Wood Siding on Earthbag Houses — 18 Comments

  1. I am wondering about putting some insulating material between wood siding and the earth bags – does this sound like a good idea, and if so what sort of insulating materials would be suitable?

    P.S. thank you for this blog, it is an amazing resource!

    • It is definitely a good idea to insulate the earthbags that way, and the best kind of insulation would be something that would not be adversely affected by moisture, if by chance it were exposed to that. Possibilities might be pumice, scoria, perlite, rock wool, foam (like soy based foam).

  2. I am interested in using wood siding with scoria filled bags. Would the siding offer enough protection to the bags, or is an additional material needed between the siding and the bags? I live in a fairly dry sunny climate with temperatures ranging from -10C minimums in winter up to 40C maximums in summer.

    • The main concern with earthbags is to keep them totally out of the sun, so as long as the siding covers them completely, they should be fine.

    • Search our blog for the keyword retrofit. Most people do this with straw bales but you can also use earthbags. Simply build an earthbag wall (preferably starting with gravel bags) a short distance away from the mobile home. Add masonry straps/ties or electrical strapping every so often as need to keep the wall stable. Then frame out for new windows and extend the roof. You might want to build a new roof over the whole house and improve the insulation while you’re at it.

  3. An, Idk if I asked this, (sorry if I did), what weather conditions are suitable for a earthbag house, and how fast (or slow) does it take to assemble one?? An can you add the wood to the outside??

    • Earthbag buildings can endure most any climates including tropical hurricane areas and earthquake zones. Yes, you can attach the slab wood siding to the outside. Install 1×2 nailers with twine and attach the slabs with a nail gun (avoids ‘bounce’ from hammering nails).

    • I know, ha ha! And it’s SUPER low cost. Slabs are pretty much a waste product from sawmills. You can buy big trailer loads cheap. Plus, they’re way easier to work with than logs, and slab siding is easier than plastering walls.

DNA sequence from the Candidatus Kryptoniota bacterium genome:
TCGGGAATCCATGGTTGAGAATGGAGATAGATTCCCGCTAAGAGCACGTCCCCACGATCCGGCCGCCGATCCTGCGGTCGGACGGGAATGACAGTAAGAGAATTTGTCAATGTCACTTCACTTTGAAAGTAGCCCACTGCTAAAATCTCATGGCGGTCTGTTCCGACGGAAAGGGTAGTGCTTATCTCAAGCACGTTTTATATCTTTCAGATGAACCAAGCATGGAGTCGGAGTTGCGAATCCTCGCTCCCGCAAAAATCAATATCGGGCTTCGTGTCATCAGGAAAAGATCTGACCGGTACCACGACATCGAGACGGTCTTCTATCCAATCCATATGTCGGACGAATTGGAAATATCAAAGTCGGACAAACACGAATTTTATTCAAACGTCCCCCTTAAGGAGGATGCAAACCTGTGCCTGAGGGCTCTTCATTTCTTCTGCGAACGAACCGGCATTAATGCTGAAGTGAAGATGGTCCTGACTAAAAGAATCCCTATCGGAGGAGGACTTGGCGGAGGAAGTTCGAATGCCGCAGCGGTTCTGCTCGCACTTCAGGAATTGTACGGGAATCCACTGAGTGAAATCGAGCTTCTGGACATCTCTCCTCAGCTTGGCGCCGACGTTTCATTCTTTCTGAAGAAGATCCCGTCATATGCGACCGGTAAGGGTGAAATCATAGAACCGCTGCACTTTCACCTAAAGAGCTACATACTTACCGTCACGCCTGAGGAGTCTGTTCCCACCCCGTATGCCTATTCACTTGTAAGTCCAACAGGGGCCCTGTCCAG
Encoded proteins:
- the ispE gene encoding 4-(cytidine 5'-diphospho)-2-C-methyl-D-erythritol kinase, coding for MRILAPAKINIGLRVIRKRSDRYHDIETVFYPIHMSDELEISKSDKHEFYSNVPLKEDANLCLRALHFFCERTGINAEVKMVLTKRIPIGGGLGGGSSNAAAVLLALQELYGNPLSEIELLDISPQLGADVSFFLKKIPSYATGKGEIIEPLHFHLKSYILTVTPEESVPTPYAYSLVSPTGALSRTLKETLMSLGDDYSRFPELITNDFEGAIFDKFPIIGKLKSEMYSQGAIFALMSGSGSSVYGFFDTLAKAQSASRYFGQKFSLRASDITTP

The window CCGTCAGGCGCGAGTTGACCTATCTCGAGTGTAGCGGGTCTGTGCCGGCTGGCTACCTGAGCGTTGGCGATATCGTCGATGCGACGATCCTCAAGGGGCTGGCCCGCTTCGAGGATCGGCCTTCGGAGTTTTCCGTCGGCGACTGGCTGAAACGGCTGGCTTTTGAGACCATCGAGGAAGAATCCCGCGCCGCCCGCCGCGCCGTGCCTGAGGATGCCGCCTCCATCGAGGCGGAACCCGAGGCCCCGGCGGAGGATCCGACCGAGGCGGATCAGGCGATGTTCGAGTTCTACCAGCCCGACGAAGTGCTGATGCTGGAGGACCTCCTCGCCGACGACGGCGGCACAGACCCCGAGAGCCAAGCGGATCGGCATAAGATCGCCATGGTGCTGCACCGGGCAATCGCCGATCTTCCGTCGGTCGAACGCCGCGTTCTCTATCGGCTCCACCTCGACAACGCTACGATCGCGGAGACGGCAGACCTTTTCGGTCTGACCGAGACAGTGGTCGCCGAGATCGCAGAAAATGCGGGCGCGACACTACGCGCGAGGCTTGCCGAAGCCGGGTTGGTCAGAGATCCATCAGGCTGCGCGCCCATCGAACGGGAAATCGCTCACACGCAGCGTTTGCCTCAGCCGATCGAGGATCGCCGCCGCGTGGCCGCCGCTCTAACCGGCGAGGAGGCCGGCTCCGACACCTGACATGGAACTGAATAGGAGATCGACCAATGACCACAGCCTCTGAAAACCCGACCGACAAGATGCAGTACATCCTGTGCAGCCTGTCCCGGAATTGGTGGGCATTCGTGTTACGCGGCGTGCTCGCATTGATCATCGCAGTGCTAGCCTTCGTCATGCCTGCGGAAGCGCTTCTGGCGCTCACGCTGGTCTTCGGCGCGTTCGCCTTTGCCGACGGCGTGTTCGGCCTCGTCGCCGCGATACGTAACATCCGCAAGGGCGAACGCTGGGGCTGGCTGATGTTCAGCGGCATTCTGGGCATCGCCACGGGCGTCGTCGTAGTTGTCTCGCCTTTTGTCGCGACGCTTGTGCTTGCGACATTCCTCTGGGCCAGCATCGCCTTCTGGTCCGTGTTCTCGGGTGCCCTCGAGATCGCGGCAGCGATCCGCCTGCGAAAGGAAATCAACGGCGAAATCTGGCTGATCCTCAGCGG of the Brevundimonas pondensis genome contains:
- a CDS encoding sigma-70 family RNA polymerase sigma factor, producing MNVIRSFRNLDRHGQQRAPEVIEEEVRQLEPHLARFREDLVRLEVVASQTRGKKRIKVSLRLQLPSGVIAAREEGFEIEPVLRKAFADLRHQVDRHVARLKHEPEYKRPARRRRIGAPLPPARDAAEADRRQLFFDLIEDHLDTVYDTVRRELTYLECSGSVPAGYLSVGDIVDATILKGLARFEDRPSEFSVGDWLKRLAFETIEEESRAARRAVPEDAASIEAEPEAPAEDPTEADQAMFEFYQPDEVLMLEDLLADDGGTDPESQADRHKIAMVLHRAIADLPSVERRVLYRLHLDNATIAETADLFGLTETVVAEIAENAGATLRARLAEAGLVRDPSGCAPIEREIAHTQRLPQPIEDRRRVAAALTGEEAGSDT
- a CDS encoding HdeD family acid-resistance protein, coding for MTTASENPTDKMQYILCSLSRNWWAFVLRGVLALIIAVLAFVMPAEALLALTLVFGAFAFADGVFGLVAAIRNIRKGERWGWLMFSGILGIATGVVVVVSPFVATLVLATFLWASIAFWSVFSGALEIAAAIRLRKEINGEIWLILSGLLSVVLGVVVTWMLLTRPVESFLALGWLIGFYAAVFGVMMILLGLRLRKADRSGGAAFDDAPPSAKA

• I think I found my dream home!!! Lol. :) how cheap, exactly? Am planning on doing the $300 home and adding this to the house. Btw,can you do off grid with Cobs or only on grid??

          • Sweet. I’m in a country area. Although, did not know cob takes forever, so am now interested in the earthbag.. could you please tell me the pros and cons?? I live where it rains, + hurricanes. An all 4 seasons. It’s hot in summer and cold in winter. Plus we sometimes get snowstorms. It can range from 20 to 0 in winter. An about 70-over 100 in Summer. We have clay soil in places. Think Georgia clay.

          • Keep reading our blog. We have thousands of pages that answer the basics about earthbag building. Or more conveniently, buy my $20 ebook that explains everything. Earthbag is perfect for your climate if you install rigid foam board on the outside in between nailers. I would use 2″ foam board and 2″ thick nailers. Cover than with slab siding. You might want to add a house wrap (google it) to block blowing rain. Build 2′ wide roof overhangs to keep rain off the walls.

  4. Omg that slab siding looks EXACTLY like what I’m looking for!! I wanted a cabin look, (my dream home is a little cabin in the woods). However I don’t have the $ for an actual log cabin.. this could work!!! :D

  5. This could presumably reduce external maintenance.
    What maintenance is required for an earthbag house?

    A stick & brick house just requires a lick of paint and re-carpeting every now and then (maybe change door knobs and such as fashions change).

    But with earthbag houses I’m imagining having to re-plaster regularly, being unable to properly wipe clean earthen walls and such.

    In particular I’m concerned with what maintenance is required as the building ages (eg. after 15 years old) and would love to hear from someone who has (or has experience with) an earthbag house about that old.

    • It seems every home will need a certain amount of maintenance — caulking, painting trim, and so on. It’s hard to say how much maintenance will be required since there are very few older earthbag houses to study, and because there are so many ways of building them. A dome, for instance, will be exposed to the elements much more than a roofed structure with wide overhangs. Also, climate will play a role.

      In general, plaster is very durable. More so than fiberboard siding and sheet rock. Earth plaster can be finished and sealed so it can be wiped down.

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